Sunday, September 24, 2017
'Understanding Others and Our Own Identities'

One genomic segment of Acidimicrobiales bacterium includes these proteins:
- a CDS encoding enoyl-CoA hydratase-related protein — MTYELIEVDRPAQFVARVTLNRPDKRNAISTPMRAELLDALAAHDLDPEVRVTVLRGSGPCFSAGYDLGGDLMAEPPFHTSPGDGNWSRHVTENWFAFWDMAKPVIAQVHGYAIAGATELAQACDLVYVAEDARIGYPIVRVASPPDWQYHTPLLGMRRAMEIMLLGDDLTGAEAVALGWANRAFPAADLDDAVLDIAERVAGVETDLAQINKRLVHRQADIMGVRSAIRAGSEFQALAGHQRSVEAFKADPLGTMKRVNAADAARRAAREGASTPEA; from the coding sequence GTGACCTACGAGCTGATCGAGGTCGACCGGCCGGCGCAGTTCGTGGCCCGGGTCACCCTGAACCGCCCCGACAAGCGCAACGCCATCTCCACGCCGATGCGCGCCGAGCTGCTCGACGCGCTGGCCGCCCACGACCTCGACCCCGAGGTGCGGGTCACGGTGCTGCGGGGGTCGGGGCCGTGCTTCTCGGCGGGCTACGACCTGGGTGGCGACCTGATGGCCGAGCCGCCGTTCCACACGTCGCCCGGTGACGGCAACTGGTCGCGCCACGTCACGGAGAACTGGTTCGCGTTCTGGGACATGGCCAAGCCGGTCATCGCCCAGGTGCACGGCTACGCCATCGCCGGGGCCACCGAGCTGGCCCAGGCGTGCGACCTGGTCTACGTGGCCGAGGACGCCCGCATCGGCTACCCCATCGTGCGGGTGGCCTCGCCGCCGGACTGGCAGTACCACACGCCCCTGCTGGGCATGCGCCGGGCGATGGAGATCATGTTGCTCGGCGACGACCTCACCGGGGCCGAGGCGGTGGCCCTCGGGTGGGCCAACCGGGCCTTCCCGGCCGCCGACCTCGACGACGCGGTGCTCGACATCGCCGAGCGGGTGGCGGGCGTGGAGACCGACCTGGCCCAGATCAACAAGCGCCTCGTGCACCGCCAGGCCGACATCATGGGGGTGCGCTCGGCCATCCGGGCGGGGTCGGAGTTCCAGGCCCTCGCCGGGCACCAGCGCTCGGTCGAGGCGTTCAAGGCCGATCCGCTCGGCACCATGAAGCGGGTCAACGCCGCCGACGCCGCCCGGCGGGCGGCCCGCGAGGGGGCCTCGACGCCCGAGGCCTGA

'To come apart sympathize our identity, we look orthogonal of ourselves to comp be our attributes to others. As human beings, we distributively require a adept of borrowing and show up in auberge to formalize who and what we argon. We move better understand where we give modal value and who we are by watching the behaviors of the quite a little virtually us. From cede we are completely influenced by the behaviors of our parents. Our parents are the state who enter our value and beliefs into our existence. As we grow and machinate and begin to physical body our individual identity, the values and initial teachings of our parents are what determine our boundaries and limits. We eject understand our bewilder in society and who we are through understanding what these boundaries are and when we use them. As we mature and evolve, we crumb notice the paths taken by our parents telling the similarities or differences to them. We can learn well-nigh ourselves through compare the choices we make to those of our parents.\nWhen we detect different groups of nation of society we a good deal question our place amongst them. The attributes we relate to from the people of these groups speaks to our personality and nature. realism reflects J.D Salingers sweet The Catcher in the Rye in this respect. Holden Caulfield, narrator of the thoughtful book, goes up against a constant action to understand where he belongs. Holden interacts with a hurtle of characters in his assay for identity and belong yet he does no see to share shared values with each of them. His constant sorrow to make meaty connections with anyone leaves him feeling unaffectionate and frustrated at the ways of everybody around him. As the prefatorial need to be accepted cannot be fulfilled, Holden goes about his lifespan criticizing others behaviors and social morals, ever labelling everyone and everything as impostor. Holdens way of classifying everyone who he observes into stereotypical groups deprives his personal sense of belonging a... '